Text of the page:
Su Lum: Slumming
August 12, 2009
I have a 1969 promotional booklet called, “Snowmass-at-Aspen … it can be yours,” which I saved because it contains a very cute picture of my daughter Hillery, then 4, posing on a playground swing.
“A complete and thoroughly planned, year-round recreation community … one that would not be plagued with overcrowding, tourist come-ons and architectural oddities. One where all buildings would be in harmony with the natural surroundings,” reads the promotional propaganda.
No architectural “oddities.” “In harmony with the natural surroundings.” Sounds marvelous, don’t you think? The booklet stressed that at Snowmass-at-Aspen, there would be no surprises because it was fully planned. There would be several “villages,” each with its own shops, restaurants and entertainment.
It would not look, as you approached it at night, like a flow of condominium lava spewing down the mountains, it would be “in harmony with the natural surroundings.”
Well. Yes. So far so good, but then the whole kit and kaboodle got sold, sold again, resold and transmogrified into too-big dreams, a re-bar city that epitomizes our financial quagmire: the new Base Village.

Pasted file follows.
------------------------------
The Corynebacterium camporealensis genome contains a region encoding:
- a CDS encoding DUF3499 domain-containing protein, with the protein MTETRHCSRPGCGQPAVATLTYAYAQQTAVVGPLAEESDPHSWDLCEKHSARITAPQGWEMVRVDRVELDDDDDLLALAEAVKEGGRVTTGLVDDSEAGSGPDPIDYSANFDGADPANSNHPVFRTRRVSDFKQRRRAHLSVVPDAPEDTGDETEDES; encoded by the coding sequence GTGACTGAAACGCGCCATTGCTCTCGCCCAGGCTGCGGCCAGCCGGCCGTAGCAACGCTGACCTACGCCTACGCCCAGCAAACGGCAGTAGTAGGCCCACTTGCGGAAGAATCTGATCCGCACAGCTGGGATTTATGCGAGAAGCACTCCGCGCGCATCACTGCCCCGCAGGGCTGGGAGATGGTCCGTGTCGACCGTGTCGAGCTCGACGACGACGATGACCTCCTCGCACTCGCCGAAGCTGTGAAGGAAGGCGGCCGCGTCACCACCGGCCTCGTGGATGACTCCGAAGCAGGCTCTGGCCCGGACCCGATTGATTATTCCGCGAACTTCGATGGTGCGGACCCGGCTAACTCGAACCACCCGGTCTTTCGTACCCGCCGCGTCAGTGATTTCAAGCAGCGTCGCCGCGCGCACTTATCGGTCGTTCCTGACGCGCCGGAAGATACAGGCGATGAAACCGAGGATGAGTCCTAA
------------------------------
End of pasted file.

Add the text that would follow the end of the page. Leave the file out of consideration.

Snowmass, when it first opened, was a happening place. It had the Tower restaurant with its magic, the Opticon movie theater, apres-ski venues and better nightlife than Aspen for a small window of time.
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Redevelopment made it less inviting – the entrance no longer offered a panoramic view of its mall. The movie theater was closed, the nightlife dwindled, and Snowmass-at-Aspen was no longer the destination, but the less expensive stepping off point for visitors to Aspen.
Last week I drove out with my friend Jack to assess the damage. Good golly, Miss Molly, they should change the name of that thing to Snowmass-at-Vail.
Staggeringly huge hotels, some built, some partially built, dominate the entrance, obliterating the “natural surroundings.”
You have to stop and get right up into the new business area, an Aspen Highlandy-type place complete with cobblestones, central plaza, a few shops and devoid of human beings.
A high chain-link fence surrounds the rest of the proposed Base Village, covered with colorful billboard posters so the view behind will not shock the senses of passers-by. The view behind (peek through small gaps between the chain link panels) is of acres of dirt, unfinished concrete pillars looking as if a major bomb recently had been dropped.
No earth-moving equipment, no activity, just a big excavation. Perhaps if those folks don’t get their money woes solved in the near future the whole place can be turned into a community garden.
I never subscribed to the idea that if a place isn’t working the solution is to make it three times bigger.